The Voice is an entirely top-down project. Its origins can be traced to a July 2015 meeting between then Liberal-National Prime Minister Tony Abbott, former Labor leader Bill Shorten and 39 handpicked indigenous leaders. Abbott convened the meeting to dampen down widespread anger over his government’s severe austerity cuts.

Out of that meeting came a proposal for an indigenous advisory body to the government. Over the ensuing years, successive governments funded and helped organised gatherings of Aboriginal leaders, culminating in the issuing of an “Uluru Statement from the Heart” by a collection of indigenous CEOs, businesspeople, heads of NGOs and other establishment figures.

The policy was picked up by the Labor government, and elevated into one of its keynote policies, not only to further the broader interests of the ruling elite but to put a fake progressive gloss on its right-wing program. Aside from the Voice, Labor’s central platform is militarism in preparation for war with China and an austerity agenda making deep inroads in the social conditions of working people, Aboriginal and non-Aboriginal alike.

Albanese stated that the Voice would be “A committee of Indigenous Australians, chosen by Indigenous Australians, giving advice to Government so that we can get better results for Indigenous Australians.” But the government has previously confirmed that parliament will have the final say on the size and composition of the Voice. Even if there is some sort of sham electoral process, the members of the Voice will effectively be handpicked appointees.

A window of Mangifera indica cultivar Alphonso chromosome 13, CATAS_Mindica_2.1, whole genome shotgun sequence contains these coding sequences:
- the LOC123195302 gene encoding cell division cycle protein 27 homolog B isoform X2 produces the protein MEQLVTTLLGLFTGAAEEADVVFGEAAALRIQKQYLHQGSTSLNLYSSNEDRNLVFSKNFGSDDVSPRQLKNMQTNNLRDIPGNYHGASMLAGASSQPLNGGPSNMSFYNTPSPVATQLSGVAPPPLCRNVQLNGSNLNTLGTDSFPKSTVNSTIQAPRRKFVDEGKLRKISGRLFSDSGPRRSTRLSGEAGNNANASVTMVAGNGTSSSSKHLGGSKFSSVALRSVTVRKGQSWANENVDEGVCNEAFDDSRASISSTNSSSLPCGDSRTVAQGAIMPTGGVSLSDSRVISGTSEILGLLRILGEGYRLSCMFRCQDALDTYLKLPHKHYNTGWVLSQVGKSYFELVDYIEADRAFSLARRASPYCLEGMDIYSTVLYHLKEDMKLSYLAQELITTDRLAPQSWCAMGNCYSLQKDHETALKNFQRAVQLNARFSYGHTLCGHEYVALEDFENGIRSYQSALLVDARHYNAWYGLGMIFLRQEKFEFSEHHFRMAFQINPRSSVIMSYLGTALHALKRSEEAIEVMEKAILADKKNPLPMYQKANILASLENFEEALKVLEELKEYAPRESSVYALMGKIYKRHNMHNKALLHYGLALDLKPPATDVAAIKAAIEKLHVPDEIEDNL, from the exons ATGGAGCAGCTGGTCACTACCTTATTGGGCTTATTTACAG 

The biggest falsehood Albanese advanced was that the creation of the Voice would ameliorate the horrendous social conditions afflicting most Aboriginal people.

This was connected to a gross historical falsification. Albanese claimed that governments had sought, with the “best intentions,” to address the grinding poverty and social distress facing indigenous workers and youth. The issue, Albanese implied, was that governments had been ignorant of the problems and how to resolve them.

He declared: “With a Voice though, we’ll be able to hear directly from Aboriginal and Torres Strait Islander communities about the challenges they face in health and education, in jobs and housing, and we’ll be able to learn about the things are working in local areas, so we can replicate them and make them work right around the country.”

These statements amount to a whitewashing of past crimes perpetrated by successive governments over decades and decades, including Labor administrations in which Albanese has been a prominent leader.